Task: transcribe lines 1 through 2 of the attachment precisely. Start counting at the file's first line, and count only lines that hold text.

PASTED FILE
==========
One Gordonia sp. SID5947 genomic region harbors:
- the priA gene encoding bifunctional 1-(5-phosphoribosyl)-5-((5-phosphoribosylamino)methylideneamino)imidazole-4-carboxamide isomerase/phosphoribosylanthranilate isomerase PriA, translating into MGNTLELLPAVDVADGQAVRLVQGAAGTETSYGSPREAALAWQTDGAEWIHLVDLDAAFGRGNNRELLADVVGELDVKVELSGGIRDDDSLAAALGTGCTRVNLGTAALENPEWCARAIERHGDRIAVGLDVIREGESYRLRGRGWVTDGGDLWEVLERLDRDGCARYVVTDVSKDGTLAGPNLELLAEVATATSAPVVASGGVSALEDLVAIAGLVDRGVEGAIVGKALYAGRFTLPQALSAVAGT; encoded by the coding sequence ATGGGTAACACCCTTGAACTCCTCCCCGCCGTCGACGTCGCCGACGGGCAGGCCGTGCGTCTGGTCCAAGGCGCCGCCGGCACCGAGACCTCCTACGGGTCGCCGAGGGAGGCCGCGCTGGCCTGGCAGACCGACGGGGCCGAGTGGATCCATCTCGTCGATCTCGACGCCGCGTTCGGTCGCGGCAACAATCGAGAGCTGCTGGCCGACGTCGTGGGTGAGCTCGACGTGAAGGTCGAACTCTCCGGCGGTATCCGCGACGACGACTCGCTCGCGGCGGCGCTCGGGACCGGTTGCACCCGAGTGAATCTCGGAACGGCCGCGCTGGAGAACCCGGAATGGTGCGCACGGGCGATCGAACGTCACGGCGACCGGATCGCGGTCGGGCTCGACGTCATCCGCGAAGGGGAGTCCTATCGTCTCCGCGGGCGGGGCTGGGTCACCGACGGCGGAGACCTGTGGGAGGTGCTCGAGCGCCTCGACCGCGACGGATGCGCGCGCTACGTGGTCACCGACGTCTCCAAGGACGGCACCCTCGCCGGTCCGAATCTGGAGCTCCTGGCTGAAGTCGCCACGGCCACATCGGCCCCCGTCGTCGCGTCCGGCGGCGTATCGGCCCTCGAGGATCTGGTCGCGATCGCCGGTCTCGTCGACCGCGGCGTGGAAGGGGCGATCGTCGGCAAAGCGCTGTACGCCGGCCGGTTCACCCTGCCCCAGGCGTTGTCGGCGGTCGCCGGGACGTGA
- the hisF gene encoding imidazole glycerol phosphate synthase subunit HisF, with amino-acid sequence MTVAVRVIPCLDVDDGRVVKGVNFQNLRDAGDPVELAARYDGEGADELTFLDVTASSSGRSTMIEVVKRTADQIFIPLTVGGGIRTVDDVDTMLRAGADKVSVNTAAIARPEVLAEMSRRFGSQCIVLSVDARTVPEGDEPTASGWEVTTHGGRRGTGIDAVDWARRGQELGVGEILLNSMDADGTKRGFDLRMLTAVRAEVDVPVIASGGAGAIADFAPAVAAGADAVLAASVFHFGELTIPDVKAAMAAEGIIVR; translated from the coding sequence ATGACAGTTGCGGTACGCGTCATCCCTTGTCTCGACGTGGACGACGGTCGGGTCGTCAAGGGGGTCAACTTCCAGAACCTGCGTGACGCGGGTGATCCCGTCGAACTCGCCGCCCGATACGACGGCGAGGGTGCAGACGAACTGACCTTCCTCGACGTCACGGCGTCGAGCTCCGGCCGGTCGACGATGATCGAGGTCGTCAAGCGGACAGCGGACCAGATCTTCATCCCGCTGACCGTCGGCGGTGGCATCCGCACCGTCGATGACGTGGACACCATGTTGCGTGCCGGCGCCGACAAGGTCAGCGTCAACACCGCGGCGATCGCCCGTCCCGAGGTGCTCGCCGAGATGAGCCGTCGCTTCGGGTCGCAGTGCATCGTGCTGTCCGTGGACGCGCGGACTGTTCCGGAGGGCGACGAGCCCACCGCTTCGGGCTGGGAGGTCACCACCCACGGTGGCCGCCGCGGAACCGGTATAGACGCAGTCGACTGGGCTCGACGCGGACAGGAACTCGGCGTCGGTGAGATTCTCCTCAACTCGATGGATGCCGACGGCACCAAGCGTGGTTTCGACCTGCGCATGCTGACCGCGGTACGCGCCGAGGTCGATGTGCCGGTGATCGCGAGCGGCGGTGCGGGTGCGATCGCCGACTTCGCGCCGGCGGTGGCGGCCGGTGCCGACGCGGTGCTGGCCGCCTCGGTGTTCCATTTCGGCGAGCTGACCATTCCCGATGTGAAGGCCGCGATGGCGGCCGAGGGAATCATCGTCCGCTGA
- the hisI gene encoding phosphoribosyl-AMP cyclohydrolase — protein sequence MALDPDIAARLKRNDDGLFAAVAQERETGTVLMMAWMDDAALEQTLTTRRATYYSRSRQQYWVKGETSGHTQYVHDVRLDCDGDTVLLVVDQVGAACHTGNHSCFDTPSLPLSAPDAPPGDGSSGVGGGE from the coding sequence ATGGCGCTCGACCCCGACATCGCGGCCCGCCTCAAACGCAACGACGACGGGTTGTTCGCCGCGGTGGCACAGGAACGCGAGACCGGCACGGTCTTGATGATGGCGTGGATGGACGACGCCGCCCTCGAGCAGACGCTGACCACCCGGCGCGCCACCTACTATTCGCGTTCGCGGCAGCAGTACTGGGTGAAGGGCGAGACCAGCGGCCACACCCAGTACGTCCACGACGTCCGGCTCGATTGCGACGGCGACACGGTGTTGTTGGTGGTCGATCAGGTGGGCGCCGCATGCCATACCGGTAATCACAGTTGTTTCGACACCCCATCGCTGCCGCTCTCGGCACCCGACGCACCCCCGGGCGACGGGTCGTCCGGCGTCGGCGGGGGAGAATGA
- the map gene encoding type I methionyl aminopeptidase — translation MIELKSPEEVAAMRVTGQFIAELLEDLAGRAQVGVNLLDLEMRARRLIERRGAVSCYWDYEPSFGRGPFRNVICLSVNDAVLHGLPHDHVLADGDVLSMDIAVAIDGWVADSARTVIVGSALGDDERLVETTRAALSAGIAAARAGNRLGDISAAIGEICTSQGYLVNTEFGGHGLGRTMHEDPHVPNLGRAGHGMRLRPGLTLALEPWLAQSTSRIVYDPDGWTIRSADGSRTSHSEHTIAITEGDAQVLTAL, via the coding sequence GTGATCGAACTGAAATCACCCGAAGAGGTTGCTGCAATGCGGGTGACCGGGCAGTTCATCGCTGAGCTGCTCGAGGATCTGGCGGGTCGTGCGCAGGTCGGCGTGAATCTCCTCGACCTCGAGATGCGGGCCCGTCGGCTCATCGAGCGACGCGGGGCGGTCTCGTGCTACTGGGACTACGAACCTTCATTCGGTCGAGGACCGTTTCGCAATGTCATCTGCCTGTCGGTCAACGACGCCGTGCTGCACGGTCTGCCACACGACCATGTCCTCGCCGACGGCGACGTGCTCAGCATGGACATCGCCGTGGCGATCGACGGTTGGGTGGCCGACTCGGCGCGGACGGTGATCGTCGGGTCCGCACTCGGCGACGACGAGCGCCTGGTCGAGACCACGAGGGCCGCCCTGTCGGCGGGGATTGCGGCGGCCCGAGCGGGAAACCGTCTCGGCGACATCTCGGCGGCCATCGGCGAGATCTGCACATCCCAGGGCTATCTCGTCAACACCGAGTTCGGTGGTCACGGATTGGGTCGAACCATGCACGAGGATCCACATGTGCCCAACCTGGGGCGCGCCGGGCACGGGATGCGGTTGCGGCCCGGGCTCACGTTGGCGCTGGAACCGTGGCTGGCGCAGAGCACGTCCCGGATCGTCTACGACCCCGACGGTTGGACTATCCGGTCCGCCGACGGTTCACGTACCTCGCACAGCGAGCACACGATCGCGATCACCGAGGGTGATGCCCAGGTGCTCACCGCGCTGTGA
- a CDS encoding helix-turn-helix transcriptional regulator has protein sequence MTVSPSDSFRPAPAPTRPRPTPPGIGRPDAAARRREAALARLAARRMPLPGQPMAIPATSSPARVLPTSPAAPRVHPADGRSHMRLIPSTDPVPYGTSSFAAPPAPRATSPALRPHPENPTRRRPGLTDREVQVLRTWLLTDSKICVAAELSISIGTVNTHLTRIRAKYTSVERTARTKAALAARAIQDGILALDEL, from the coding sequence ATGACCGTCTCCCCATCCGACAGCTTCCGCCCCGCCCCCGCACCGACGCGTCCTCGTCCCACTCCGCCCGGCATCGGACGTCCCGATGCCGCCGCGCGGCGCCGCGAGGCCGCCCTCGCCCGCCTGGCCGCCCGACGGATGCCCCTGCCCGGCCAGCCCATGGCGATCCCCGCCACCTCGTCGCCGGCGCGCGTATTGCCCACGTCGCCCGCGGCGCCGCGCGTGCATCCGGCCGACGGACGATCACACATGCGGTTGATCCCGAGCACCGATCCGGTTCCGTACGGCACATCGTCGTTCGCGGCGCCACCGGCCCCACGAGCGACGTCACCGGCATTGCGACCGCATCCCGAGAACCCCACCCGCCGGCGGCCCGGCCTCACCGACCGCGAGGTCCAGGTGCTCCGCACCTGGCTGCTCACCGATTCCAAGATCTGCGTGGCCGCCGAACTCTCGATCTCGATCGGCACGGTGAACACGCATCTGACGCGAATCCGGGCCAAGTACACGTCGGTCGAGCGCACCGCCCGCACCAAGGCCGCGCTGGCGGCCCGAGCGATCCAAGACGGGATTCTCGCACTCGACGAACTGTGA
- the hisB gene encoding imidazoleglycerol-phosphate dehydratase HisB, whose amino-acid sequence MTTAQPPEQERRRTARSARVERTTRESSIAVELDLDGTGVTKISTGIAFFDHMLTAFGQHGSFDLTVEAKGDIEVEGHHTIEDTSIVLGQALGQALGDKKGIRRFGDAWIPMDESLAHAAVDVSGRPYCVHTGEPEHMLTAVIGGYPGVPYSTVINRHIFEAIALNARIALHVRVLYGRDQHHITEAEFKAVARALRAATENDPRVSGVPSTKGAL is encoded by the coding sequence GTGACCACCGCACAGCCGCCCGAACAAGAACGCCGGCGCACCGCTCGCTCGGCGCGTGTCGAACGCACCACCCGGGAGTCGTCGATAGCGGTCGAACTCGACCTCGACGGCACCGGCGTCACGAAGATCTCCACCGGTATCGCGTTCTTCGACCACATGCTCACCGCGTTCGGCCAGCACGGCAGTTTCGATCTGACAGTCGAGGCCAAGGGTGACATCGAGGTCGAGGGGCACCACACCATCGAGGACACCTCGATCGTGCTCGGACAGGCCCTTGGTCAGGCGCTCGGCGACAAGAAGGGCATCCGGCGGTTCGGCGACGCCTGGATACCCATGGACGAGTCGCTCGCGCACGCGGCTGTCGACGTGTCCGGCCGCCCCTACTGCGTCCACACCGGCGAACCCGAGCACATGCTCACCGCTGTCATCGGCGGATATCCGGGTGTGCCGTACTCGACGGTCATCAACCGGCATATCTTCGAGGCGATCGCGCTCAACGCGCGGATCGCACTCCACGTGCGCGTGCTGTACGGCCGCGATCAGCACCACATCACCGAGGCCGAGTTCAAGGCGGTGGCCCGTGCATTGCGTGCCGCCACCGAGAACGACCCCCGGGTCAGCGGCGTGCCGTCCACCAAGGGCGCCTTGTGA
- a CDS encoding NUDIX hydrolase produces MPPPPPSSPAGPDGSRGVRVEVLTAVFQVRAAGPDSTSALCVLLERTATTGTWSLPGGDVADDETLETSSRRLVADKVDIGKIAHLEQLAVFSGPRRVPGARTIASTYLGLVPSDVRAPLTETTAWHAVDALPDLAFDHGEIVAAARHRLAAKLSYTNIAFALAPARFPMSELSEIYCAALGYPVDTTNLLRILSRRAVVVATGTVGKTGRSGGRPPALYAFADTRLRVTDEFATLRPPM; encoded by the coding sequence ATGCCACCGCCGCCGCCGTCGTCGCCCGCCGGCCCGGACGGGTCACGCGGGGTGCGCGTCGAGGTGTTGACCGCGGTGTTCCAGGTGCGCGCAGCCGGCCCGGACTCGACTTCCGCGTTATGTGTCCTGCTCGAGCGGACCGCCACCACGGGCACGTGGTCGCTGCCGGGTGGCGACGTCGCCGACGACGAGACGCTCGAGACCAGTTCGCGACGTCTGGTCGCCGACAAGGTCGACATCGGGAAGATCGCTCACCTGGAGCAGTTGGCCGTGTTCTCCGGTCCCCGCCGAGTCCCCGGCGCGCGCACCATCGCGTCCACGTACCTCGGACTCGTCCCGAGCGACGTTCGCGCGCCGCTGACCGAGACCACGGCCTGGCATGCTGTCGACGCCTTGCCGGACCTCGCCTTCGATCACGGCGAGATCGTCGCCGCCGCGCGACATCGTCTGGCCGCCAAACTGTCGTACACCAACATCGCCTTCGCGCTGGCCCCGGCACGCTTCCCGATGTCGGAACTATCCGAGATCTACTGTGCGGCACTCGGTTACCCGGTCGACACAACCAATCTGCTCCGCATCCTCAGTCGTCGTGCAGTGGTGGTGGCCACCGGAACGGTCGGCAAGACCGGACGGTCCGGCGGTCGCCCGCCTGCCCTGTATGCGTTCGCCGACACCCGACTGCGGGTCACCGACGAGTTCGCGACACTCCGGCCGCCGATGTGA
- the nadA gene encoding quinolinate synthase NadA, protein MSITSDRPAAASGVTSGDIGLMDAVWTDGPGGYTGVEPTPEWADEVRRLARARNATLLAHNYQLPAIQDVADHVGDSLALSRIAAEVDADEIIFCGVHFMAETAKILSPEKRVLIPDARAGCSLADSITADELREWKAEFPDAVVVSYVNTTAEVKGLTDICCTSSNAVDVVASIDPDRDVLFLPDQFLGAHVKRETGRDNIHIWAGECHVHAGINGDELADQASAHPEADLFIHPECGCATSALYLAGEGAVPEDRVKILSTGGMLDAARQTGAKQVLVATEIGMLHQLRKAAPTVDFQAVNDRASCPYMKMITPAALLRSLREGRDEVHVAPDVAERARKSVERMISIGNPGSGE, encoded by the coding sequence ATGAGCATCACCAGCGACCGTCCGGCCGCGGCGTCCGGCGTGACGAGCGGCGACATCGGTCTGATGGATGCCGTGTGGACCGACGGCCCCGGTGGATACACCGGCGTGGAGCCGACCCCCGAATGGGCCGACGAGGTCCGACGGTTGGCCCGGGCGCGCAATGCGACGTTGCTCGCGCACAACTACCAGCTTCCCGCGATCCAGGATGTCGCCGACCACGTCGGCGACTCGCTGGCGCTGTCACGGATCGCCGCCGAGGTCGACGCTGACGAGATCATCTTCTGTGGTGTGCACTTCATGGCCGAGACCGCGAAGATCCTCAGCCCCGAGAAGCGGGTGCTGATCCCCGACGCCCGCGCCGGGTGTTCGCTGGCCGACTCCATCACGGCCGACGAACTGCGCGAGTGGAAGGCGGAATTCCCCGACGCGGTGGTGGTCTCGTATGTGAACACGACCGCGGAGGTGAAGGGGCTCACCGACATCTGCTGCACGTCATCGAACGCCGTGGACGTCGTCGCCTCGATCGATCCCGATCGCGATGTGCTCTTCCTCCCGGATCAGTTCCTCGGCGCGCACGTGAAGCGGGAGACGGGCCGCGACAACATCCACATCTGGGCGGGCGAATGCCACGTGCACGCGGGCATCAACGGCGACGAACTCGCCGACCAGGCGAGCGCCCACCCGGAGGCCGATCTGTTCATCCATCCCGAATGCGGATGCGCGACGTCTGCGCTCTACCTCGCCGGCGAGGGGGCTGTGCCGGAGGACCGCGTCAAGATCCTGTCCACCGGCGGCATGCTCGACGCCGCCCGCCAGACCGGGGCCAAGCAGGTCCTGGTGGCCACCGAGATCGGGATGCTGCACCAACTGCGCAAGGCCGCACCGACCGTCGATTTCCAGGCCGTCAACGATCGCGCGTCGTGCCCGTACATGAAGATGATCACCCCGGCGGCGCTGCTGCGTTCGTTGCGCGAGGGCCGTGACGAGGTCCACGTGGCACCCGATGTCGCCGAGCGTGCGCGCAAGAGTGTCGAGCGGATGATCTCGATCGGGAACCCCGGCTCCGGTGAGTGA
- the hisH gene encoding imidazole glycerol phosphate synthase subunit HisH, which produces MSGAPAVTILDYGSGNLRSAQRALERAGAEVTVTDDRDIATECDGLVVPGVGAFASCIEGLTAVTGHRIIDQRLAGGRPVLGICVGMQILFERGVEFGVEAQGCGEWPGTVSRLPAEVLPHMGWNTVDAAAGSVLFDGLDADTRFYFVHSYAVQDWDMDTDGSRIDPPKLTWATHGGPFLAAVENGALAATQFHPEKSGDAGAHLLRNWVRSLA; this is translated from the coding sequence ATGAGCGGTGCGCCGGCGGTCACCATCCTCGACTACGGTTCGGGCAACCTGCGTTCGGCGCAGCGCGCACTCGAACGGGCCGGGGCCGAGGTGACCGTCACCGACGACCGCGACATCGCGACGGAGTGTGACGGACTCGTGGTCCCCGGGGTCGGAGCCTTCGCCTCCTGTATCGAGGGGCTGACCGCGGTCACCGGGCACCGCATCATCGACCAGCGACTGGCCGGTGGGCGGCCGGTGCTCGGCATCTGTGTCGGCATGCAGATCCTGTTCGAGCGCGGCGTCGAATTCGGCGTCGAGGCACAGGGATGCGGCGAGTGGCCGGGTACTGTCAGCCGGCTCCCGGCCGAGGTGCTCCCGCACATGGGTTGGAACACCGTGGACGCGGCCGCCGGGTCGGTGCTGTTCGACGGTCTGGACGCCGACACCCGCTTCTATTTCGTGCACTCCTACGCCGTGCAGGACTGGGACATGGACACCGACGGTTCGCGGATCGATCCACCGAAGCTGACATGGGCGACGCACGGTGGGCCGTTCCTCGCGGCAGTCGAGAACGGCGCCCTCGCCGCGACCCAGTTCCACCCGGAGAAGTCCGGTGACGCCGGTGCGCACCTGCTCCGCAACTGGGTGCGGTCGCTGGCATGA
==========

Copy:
One Gordonia sp. SID5947 genomic region harbors:
- the priA gene encoding bifunctional 1-(5-phosphoribosyl)-5-((5-phosphoribosylamino)methylideneamino)imidazole-4-carboxamide isomerase/phosphoribosylanthranilate isomerase PriA, translating into MGNTLELLPAVDVADGQAVRLVQGAAGTETSYGSPREAALAWQTDGAEWIHLVDLDAAFGRGNNRELLADVVGELDVKVELSGGIRDDDSLAAALGTGCTRVNLGTAALENPEWCARAIERHGDRIAVGLDVIREGESYRLRGRGWVTDGGDLWEVLERLDRDGCARYVVTDVSKDGTLAGPNLELLAEVATATSAPVVASGGVSALEDLVAIAGLVDRGVEGAIVGKALYAGRFTLPQALSAVAGT; encoded by the coding sequence ATGGGTAACACCCTTGAACTCCTCCCCGCCGTCGACGTCGCCGACGGGCAGGCCGTGCGTCTGGTCCAAGGCGCCGCCGGCACCGAGACCTCCTACGGGTCGCCGAGGGAGGCCGCGCTGGCCTGGCAGACCGACGGGGCCGAGTGGATCCATCTCGTCGATCTCGACGCCGCGTTCGGTCGCGGCAACAATCGAGAGCTGCTGGCCGACGTCGTGGGTGAGCTCGACGTGAAGGTCGAACTCTCCGGCGGTATCCGCGACGACGACTCGCTCGCGGCGGCGCTCGGGACCGGTTGCACCCGAGTGAATCTCGGAACGGCCGCGCTGGAGAACCCGGAATGGTGCGCACGGGCGATCGAACGTCACGGCGACCGGATCGCGGTCGGGCTCGACGTCATCCGCGAAGGGGAGTCCTATCGTCTCCGCGGGCGGGGCTGGGTCACCGACGGCGGAGACCTGTGGGAGGTGCTCGAGCGCCTCGACCGCGACGGATGCGCGCGCTACGTGGTCACCGACGTCTCCAAGGACGGCACCCTCGCCGGTCCGAATCTGGAGCTCCTGGCTGAAGTCGCCACGGCCACATCGGCCCCCGTCGTCGCGTCCGGCGGCGTATCGGCCCTCGAGGATCTGGTCGCGATCGCCGGTCTCGTCGACCGCGGCGTGGAAGGGGCGATCGTCGGCAAAGCGCTGTACGCCGGCCGGTTCACCCTGCCCCAGGCGTTGTCGGCGGTCGCCGGGACGTGA